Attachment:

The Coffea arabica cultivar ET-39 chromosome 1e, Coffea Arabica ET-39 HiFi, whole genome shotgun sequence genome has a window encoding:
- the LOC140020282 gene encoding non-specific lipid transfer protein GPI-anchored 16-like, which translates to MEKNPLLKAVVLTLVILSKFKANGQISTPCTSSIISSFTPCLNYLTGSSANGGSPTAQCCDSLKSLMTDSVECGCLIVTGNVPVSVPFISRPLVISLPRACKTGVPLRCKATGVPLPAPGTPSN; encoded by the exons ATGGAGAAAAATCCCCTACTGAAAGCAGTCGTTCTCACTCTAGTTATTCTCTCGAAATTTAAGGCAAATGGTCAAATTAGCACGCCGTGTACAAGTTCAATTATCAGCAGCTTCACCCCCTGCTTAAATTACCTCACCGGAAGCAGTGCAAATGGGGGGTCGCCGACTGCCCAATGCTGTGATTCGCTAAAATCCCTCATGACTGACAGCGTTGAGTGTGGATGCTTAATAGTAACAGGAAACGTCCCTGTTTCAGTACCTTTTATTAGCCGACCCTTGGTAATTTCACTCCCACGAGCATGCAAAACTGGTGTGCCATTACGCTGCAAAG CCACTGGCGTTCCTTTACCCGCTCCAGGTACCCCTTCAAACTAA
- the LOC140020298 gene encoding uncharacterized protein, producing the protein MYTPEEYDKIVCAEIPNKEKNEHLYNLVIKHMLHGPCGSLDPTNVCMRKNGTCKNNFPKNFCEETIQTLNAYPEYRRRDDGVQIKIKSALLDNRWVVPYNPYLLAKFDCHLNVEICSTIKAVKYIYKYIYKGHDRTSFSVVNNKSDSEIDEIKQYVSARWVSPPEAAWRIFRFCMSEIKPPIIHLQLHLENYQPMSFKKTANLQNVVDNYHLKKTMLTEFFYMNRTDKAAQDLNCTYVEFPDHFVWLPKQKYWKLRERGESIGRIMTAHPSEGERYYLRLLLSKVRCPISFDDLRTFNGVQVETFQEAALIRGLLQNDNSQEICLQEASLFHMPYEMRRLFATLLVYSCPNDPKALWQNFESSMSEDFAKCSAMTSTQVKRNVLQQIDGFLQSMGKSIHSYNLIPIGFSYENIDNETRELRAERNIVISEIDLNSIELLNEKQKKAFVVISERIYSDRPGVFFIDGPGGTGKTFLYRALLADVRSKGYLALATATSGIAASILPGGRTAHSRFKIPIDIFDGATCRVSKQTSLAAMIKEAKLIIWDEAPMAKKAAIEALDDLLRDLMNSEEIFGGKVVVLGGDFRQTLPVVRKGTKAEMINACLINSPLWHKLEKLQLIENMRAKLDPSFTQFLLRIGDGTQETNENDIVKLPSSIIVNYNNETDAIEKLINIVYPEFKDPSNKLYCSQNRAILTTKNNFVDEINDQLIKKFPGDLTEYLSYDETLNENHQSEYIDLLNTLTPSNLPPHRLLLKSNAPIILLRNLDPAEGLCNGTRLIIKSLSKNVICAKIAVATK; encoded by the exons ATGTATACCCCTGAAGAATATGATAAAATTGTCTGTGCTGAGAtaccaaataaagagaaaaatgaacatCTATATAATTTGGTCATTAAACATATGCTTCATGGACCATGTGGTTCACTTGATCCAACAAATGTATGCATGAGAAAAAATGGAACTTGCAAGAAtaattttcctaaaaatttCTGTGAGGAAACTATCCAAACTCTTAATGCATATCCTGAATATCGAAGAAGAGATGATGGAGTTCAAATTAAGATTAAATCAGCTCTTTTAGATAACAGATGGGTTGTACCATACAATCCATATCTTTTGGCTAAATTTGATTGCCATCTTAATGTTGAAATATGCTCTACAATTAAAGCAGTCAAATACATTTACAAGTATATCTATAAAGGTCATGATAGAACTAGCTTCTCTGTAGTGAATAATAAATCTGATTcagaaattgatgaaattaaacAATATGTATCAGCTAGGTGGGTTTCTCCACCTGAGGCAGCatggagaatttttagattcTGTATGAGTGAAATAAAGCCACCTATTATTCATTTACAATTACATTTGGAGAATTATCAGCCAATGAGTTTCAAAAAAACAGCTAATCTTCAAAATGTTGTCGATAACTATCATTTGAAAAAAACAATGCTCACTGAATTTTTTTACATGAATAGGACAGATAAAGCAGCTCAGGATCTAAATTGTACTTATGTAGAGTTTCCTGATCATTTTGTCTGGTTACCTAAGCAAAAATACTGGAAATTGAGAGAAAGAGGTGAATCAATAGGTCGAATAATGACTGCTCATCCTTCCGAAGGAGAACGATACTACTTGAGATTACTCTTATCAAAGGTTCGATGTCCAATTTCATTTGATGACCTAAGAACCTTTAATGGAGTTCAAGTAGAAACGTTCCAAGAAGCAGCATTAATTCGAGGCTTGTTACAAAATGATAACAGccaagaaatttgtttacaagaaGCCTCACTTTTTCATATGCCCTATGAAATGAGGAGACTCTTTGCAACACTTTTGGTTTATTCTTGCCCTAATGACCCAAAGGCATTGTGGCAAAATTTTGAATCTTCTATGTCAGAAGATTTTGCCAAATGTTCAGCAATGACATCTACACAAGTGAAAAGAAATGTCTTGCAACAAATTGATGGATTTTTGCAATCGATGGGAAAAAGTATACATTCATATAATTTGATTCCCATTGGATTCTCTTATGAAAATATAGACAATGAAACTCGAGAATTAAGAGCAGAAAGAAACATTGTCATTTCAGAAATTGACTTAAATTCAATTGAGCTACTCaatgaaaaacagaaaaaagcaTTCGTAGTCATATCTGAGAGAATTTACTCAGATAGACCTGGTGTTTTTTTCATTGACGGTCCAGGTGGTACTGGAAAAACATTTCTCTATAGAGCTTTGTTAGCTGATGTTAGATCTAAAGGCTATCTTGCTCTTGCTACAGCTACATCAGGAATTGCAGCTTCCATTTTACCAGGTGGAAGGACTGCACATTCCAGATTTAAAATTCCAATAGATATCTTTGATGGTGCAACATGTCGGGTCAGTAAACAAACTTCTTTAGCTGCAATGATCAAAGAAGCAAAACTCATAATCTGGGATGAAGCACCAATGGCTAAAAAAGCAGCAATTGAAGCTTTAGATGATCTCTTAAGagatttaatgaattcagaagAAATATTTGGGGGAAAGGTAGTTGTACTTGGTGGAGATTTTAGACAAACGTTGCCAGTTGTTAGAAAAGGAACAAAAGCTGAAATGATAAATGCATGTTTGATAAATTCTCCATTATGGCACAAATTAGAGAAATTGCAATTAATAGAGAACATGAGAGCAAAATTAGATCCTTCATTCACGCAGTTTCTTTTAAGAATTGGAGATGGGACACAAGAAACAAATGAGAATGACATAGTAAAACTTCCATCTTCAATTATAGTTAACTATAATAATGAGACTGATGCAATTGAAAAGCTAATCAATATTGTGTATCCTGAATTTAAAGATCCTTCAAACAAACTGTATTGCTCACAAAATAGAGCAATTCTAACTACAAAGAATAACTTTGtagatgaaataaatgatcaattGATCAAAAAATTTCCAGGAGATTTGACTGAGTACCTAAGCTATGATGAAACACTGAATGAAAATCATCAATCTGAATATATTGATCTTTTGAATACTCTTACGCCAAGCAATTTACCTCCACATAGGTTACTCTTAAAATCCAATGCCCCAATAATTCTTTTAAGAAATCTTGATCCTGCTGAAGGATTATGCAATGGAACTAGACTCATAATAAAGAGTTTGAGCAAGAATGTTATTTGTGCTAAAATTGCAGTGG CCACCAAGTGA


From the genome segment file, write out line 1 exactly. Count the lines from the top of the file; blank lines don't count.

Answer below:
The Coffea arabica cultivar ET-39 chromosome 1e, Coffea Arabica ET-39 HiFi, whole genome shotgun sequence genome has a window encoding: